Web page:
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Emotional Insecurity and Leadership – Part 2.

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It is possible to experience several of the symptoms at the same time as was discussed in the part one of the series which we began last week. Friend, the key is to identify how you cope with your insecurity, and what kind of lies you tell yourself about the reality you face.

Consider this: If the truth makes us free then lies put us in bondage. The level of defeat and bondage you face as a leader may be directly linked to the volume of myths or lies you have embraced about your identity. Our problem is that why we know the truth… we believe the lie. Dr. Chris Thurman has written an insightful book entitled, The Lies We Believe. He provides a helpful process for us to understand.

First you will have to determine the trigger event that fostered the lie/bondage. Example: Your supervisor failed to affirm the hard work you put in on last week’s successful outreach event. You feel resentful and insignificant.

Second you will have to discover the lie you have believed about the situation. Example: Perhaps you have embraced the lie: “I am only as good as what I do.” Here you have attached your value to your performance, and the approval of others.

Decide what response is truthful, appropriate and realistic. Example: My personal worth is tied to who I am, not what I do. My supervisor does appreciate me, but is human like me and likely failed to notice my hard work due to an oversight. After all, he has been very busy himself.

Friend, we must never put our emotional health in the hands of someone else. Understand that the truth is a requirement for our emotional health and that most of our unhappiness and insecurity is the result of the lies we believe. Therefore you will have to recognize that you will believe what you want to believe and that the truth can be overshadow, surpass or outshine by a thrilling lie. Remember that hurting people naturally hurt people; intimidated people intimidate people.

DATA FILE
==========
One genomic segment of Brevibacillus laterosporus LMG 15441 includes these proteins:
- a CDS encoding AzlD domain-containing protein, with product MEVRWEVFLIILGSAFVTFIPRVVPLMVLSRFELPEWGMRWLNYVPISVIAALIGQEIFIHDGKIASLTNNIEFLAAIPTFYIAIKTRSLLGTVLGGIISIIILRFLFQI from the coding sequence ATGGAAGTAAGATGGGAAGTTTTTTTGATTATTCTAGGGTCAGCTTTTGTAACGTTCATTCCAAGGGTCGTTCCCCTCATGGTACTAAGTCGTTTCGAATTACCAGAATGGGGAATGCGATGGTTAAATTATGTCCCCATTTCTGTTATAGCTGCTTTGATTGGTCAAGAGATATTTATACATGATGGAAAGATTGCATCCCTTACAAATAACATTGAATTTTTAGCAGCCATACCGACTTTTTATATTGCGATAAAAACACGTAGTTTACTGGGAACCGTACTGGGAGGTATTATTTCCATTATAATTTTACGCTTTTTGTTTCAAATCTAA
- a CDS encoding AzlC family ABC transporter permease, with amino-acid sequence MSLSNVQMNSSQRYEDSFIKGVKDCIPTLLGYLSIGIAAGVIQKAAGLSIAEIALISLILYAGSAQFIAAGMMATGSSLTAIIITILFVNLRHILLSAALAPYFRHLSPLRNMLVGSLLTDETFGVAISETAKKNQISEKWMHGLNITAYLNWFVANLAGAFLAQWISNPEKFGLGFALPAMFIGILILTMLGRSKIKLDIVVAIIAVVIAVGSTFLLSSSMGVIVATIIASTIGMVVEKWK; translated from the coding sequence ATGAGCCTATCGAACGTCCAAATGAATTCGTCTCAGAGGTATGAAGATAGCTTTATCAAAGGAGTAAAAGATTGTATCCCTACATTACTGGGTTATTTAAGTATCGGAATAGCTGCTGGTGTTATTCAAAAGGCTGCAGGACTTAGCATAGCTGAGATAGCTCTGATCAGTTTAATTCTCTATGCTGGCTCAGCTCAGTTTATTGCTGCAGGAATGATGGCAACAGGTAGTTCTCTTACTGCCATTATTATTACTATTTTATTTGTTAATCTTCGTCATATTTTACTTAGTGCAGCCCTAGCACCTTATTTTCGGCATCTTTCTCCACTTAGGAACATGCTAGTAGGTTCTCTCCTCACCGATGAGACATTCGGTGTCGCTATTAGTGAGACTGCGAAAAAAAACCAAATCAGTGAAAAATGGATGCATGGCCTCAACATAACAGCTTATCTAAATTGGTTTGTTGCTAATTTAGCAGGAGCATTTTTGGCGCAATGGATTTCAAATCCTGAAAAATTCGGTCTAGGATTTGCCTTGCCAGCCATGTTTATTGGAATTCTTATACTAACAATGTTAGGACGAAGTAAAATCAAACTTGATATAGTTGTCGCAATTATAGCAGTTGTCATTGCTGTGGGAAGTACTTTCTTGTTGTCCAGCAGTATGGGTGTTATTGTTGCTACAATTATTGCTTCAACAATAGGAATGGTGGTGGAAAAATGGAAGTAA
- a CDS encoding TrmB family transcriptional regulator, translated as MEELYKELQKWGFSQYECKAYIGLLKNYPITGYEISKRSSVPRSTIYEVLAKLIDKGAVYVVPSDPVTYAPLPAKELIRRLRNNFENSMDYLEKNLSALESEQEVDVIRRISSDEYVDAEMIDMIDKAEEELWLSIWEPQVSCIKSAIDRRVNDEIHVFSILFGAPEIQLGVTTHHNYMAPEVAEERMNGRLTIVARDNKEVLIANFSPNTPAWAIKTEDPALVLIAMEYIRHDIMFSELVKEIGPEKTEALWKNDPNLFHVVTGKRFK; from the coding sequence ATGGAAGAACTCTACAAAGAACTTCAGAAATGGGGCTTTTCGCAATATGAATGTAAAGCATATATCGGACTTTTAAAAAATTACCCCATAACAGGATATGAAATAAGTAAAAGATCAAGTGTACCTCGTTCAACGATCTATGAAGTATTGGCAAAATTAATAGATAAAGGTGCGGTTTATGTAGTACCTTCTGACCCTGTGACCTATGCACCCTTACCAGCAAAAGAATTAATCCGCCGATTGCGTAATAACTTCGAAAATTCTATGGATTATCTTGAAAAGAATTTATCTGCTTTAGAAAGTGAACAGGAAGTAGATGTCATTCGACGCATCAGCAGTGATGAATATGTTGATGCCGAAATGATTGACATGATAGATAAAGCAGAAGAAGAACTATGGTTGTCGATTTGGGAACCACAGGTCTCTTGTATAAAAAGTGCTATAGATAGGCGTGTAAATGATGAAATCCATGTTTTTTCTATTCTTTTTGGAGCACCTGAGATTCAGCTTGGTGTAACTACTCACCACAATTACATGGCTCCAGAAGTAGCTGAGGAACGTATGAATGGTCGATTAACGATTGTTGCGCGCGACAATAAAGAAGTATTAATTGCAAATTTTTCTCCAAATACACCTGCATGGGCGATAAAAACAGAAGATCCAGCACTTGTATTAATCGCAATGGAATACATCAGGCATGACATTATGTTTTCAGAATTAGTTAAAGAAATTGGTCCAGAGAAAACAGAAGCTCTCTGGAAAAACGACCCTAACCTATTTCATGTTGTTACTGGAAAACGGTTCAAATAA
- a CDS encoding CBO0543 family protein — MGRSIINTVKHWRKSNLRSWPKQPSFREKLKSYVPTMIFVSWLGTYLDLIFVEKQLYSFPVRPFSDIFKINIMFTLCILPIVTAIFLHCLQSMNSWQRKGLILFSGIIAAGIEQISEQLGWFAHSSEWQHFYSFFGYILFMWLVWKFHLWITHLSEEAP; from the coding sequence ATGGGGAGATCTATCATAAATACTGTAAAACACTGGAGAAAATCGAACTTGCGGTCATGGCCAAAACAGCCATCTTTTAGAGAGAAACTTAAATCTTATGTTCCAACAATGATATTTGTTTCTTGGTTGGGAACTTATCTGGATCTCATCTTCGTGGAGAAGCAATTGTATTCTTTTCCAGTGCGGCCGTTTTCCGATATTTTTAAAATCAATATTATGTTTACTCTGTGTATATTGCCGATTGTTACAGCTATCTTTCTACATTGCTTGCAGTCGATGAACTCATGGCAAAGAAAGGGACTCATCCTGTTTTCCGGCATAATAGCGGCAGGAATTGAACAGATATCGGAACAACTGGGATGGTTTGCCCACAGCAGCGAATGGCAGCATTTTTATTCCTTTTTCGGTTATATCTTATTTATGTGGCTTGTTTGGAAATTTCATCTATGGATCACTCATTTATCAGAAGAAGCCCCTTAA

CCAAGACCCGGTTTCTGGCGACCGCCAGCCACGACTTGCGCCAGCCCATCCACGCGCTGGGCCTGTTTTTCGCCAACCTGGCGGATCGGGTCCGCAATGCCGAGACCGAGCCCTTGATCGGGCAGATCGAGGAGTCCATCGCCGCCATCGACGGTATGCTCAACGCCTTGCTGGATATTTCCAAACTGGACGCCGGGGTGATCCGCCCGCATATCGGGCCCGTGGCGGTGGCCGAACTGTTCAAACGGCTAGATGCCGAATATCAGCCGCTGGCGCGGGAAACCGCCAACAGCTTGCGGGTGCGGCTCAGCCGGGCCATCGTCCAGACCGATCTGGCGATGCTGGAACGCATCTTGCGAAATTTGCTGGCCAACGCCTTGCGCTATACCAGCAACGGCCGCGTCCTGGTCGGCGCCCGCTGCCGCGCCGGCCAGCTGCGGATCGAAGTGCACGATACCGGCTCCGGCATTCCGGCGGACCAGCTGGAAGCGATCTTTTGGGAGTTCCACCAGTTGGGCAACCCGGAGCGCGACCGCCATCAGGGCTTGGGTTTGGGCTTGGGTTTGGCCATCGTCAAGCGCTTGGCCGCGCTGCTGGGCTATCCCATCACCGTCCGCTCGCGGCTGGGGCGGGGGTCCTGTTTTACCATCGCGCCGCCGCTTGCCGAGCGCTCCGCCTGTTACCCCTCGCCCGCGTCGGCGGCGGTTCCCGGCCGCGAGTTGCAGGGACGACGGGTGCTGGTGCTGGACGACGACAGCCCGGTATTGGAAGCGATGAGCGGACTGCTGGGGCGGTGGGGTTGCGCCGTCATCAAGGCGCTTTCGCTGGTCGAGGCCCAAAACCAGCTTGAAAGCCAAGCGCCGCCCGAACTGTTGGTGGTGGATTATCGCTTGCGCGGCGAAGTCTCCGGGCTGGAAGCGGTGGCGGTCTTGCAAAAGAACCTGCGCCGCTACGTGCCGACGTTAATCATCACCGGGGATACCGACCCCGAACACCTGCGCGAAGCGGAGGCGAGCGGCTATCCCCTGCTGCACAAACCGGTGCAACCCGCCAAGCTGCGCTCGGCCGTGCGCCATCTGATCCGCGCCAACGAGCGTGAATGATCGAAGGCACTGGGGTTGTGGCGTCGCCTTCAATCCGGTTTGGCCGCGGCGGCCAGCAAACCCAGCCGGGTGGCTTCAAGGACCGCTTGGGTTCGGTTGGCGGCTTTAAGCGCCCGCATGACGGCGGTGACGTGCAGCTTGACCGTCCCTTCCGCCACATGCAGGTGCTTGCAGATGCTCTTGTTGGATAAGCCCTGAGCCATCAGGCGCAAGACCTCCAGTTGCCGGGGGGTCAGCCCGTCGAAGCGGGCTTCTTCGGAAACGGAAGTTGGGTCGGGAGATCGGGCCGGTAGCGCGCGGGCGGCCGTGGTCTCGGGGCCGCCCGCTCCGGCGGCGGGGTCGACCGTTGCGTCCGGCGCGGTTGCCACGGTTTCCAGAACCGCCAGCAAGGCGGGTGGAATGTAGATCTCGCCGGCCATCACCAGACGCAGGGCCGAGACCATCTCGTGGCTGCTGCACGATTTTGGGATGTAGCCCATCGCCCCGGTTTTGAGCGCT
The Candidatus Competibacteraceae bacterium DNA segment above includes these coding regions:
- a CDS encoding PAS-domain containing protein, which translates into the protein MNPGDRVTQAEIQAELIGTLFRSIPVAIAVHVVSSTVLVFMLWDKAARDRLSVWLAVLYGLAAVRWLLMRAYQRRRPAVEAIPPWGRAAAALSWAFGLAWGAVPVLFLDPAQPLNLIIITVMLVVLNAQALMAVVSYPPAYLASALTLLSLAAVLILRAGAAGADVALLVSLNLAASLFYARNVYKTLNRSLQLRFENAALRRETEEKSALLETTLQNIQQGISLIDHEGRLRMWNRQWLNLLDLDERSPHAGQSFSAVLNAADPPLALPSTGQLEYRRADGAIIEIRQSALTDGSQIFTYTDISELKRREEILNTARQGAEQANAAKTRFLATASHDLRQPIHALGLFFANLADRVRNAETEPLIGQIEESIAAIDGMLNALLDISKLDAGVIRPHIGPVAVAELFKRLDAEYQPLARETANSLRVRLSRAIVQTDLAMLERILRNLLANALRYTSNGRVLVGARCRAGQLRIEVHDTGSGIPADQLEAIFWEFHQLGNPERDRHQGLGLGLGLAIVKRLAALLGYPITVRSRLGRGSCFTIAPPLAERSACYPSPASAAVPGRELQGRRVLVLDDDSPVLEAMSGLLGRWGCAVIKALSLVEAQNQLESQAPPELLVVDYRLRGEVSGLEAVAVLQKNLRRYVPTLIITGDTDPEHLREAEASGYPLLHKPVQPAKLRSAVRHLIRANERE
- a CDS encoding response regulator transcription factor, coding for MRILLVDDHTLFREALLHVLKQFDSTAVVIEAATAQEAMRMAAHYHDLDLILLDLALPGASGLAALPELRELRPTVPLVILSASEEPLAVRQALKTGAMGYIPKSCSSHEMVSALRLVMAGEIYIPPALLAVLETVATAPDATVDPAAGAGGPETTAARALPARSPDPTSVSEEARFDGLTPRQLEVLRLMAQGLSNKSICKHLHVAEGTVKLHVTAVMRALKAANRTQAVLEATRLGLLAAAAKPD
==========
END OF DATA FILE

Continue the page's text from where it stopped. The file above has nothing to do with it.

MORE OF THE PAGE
The below are keys to emotional security and they are important for us as leaders to know them:
Identity – As a leader you must tie your self-worth to your identity, not people and performance.
Brokenness – You must allow God to break you of self-sufficiency and self-promotion.
Purpose – You must discover and practice your God-given purpose in life, not someone else’s.
Giving and Receiving – As a leader you must learn to let others love and bless you, and do the same for them.

Friend, it is not a good statement to say work on your weakness. Identify where your strength is and thank God for it. Check yourself each time you compare yourself to someone. Pause and thank God for the differences. Read and listen to motivational material: books, tapes, magazines, etc. Identify the two or three most common lies you believe about yourself. Write down the truth about those areas, and then tell yourself the truth.

Find someone who is “safe” to be a support person. Practice giving and receiving the love, encouragement, and truth you both need. Watch for vulnerable situations: criticism, rejection, meeting someone important, a colleague’s success, failure and unfamiliar territory.

Lastly, remind yourself of the truth: we are to imitate great leaders whom have served well. Leaders like George Washington, Abraham Lincoln, Mahatma Gandhi, Martin Luther King, Jr., Nelson Mandela, etc. These were leaders who served others.

(Chealy Brown Dennis is a motivational speaker and offers training in leadership and organizational development; strategic planning and team building and management and offers on-location and train-the-trainer formats. He can be contacted through email at: dennisbc2011@yahoo.com or on phone at: 0886-264-611 or 0776545394).

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